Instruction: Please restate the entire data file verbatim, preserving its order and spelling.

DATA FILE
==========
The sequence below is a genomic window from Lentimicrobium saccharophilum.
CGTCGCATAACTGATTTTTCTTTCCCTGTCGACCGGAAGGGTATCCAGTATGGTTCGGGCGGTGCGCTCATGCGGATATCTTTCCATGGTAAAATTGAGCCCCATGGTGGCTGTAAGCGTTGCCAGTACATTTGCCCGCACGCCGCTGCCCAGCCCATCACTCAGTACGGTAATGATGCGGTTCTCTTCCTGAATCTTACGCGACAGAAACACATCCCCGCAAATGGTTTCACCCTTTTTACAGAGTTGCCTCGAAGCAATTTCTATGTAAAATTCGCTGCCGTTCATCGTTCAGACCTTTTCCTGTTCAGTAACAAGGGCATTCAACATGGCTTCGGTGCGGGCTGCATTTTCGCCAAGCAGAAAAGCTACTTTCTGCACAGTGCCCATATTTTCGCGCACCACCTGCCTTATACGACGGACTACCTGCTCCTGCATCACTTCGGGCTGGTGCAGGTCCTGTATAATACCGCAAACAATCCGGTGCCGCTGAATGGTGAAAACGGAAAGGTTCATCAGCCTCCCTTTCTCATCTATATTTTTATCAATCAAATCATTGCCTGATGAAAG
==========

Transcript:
The sequence below is a genomic window from Lentimicrobium saccharophilum.
CGTCGCATAACTGATTTTTCTTTCCCTGTCGACCGGAAGGGTATCCAGTATGGTTCGGGCGGTGCGCTCATGCGGATATCTTTCCATGGTAAAATTGAGCCCCATGGTGGCTGTAAGCGTTGCCAGTACATTTGCCCGCACGCCGCTGCCCAGCCCATCACTCAGTACGGTAATGATGCGGTTCTCTTCCTGAATCTTACGCGACAGAAACACATCCCCGCAAATGGTTTCACCCTTTTTACAGAGTTGCCTCGAAGCAATTTCTATGTAAAATTCGCTGCCGTTCATCGTTCAGACCTTTTCCTGTTCAGTAACAAGGGCATTCAACATGGCTTCGGTGCGGGCTGCATTTTCGCCAAGCAGAAAAGCTACTTTCTGCACAGTGCCCATATTTTCGCGCACCACCTGCCTTATACGACGGACTACCTGCTCCTGCATCACTTCGGGCTGGTGCAGGTCCTGTATAATACCGCAAACAATCCGGTGCCGCTGAATGGTGAAAACGGAAAGGTTCATCAGCCTCCCTTTCTCATCTATATTTTTATCAATCAAATCATTGCCTGATGAAAG